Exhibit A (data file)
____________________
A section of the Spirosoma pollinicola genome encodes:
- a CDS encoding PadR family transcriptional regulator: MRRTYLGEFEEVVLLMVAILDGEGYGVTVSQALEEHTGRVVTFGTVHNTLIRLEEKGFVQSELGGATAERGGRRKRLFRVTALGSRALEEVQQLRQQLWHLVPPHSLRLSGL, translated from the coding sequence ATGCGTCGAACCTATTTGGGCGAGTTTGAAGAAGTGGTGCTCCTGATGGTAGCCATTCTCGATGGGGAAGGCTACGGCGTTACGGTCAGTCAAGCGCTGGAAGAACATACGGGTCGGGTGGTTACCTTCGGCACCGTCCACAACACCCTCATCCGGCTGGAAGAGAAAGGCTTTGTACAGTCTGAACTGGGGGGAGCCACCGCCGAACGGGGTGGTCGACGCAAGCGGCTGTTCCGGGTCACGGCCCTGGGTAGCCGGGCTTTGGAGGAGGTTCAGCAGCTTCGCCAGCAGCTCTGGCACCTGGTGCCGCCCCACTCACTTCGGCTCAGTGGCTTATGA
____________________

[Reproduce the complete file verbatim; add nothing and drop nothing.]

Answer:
A section of the Spirosoma pollinicola genome encodes:
- a CDS encoding PadR family transcriptional regulator: MRRTYLGEFEEVVLLMVAILDGEGYGVTVSQALEEHTGRVVTFGTVHNTLIRLEEKGFVQSELGGATAERGGRRKRLFRVTALGSRALEEVQQLRQQLWHLVPPHSLRLSGL, translated from the coding sequence ATGCGTCGAACCTATTTGGGCGAGTTTGAAGAAGTGGTGCTCCTGATGGTAGCCATTCTCGATGGGGAAGGCTACGGCGTTACGGTCAGTCAAGCGCTGGAAGAACATACGGGTCGGGTGGTTACCTTCGGCACCGTCCACAACACCCTCATCCGGCTGGAAGAGAAAGGCTTTGTACAGTCTGAACTGGGGGGAGCCACCGCCGAACGGGGTGGTCGACGCAAGCGGCTGTTCCGGGTCACGGCCCTGGGTAGCCGGGCTTTGGAGGAGGTTCAGCAGCTTCGCCAGCAGCTCTGGCACCTGGTGCCGCCCCACTCACTTCGGCTCAGTGGCTTATGA